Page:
Share on other sites
On 9/11/2018 at 2:32 AM, Red Riviera Bob said:

Jim, if I understand correctly, with a vacuum on the system I interrupt the vacuum by loading an aerosol can of refrigerant via the low side. The gauges have a port in the middle ( yellow hose)I can add the refrigerant. Do I have it right?  At what juncture do I put in the dye?

RRB

 

Yes.  When you are done pulling a vacuum on the system for a really long time (overnight, 24 hours, etc. -- a long time) you close both manifold valves on the gauge set, turn the vacuum pump off, disconnect the pump and you hook up a can of R12 to the center line (where the pump was connected).  You loosen the center line attachment a little bit at the gauge set manifold to flush the air out with a little R-12, then you tighten it back up.  Open one valve on the gauge set to let R-12 flow into the vacuumed out system until the pressure on the low pressure gauge is a few PSI above zero.  Then close all of the valves and remove the hoses from the A/C system and put caps on the ports.  In this condition, you can drive to the A/C shop for final charge with R-12.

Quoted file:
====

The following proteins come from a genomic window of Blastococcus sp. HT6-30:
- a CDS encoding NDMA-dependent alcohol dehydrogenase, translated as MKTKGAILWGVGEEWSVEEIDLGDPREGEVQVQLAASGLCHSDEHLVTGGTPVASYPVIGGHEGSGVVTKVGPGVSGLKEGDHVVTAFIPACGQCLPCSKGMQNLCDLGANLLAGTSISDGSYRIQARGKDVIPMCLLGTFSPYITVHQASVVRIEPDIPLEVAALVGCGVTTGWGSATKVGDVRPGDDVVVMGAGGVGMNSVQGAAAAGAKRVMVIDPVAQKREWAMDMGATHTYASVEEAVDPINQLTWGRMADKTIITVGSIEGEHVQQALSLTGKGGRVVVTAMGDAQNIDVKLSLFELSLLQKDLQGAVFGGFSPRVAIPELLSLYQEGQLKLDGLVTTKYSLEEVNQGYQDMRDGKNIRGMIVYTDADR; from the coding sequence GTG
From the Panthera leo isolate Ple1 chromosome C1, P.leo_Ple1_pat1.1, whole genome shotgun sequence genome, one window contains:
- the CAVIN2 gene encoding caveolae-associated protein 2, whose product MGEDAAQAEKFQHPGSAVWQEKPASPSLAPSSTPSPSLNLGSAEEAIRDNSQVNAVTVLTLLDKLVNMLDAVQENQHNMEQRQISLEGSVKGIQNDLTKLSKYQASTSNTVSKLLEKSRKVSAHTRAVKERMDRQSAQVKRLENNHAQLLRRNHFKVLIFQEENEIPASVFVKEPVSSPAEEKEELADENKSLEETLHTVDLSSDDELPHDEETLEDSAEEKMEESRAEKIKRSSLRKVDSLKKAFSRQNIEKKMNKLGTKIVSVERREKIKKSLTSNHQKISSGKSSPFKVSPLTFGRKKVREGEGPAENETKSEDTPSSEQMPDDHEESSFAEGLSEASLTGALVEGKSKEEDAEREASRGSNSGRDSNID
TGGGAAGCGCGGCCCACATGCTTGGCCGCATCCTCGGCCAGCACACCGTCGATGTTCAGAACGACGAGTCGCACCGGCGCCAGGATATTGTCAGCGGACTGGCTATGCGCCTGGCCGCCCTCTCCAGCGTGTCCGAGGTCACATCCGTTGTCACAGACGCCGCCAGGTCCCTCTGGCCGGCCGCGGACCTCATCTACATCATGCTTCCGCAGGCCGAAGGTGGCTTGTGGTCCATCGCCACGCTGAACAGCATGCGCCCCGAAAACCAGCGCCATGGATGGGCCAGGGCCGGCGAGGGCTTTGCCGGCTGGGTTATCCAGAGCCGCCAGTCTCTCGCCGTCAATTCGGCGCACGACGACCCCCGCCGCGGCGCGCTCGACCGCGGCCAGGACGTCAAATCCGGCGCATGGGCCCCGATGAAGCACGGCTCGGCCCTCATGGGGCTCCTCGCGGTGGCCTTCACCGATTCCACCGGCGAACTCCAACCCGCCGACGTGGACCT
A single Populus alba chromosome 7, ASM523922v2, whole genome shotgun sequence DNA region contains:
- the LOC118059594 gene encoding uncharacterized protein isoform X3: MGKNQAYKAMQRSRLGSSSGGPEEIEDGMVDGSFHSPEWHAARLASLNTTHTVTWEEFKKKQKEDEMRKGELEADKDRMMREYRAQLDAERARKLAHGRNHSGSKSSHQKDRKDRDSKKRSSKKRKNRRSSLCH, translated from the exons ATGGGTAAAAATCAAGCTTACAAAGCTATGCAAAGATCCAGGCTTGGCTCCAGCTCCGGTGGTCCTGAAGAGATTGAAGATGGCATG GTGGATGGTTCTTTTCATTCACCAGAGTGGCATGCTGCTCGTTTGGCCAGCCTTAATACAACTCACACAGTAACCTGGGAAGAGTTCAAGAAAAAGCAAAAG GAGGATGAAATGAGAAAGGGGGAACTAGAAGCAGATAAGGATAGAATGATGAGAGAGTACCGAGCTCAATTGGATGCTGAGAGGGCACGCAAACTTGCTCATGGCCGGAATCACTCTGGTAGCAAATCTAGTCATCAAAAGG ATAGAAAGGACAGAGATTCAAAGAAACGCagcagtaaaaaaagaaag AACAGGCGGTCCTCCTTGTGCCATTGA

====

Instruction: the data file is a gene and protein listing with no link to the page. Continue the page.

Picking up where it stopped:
Edited by Jim Cannon (see edit history)
  • Like 1
  • Thanks 1

Share this post


Link to post
Share on other sites
On 9/1/2018 at 10:42 AM, RivNut said:

Bob is going to become our "go to" a/c specialist.  He'll have spent enough money to have earned a master certification by the time he's got cold air.  My question for his mechanic who said that R12 and 134a could be mixed is this - "Why does each different refrigerant require a specific fitting on the hose? When you change fittings to put one or the other into the system, doesn't  t the old gas escape?"

Ed, this being my third season trying to get cold air the earlier efforts of how gases were added escapes me. Although I have spent a measurable amount of money, as opposed to a significant amount, it has been a learning experience. I wanted to replace parts as needed and I’ve always liked having spares for back up. The tools have not been that much money. Labor and wasted gases have been a pinch, but I can stand the pain of lost money. The pay off will be great when I get this ac back together and cold air, just in time for Thanksgiving!

RRB

  • Like 1
  • Haha 1

Share this post


Link to post
Share on other sites
On 9/1/2018 at 10:42 AM, RivNut said:

Bob is going to become our "go to" a/c specialist.  He'll have spent enough money to have earned a master certification by the time he's got cold air.  My question for his mechanic who said that R12 and 134a could be mixed is this - "Why does each different refrigerant require a specific fitting on the hose? When you change fittings to put one or the other into the system, doesn't  t the old gas escape?"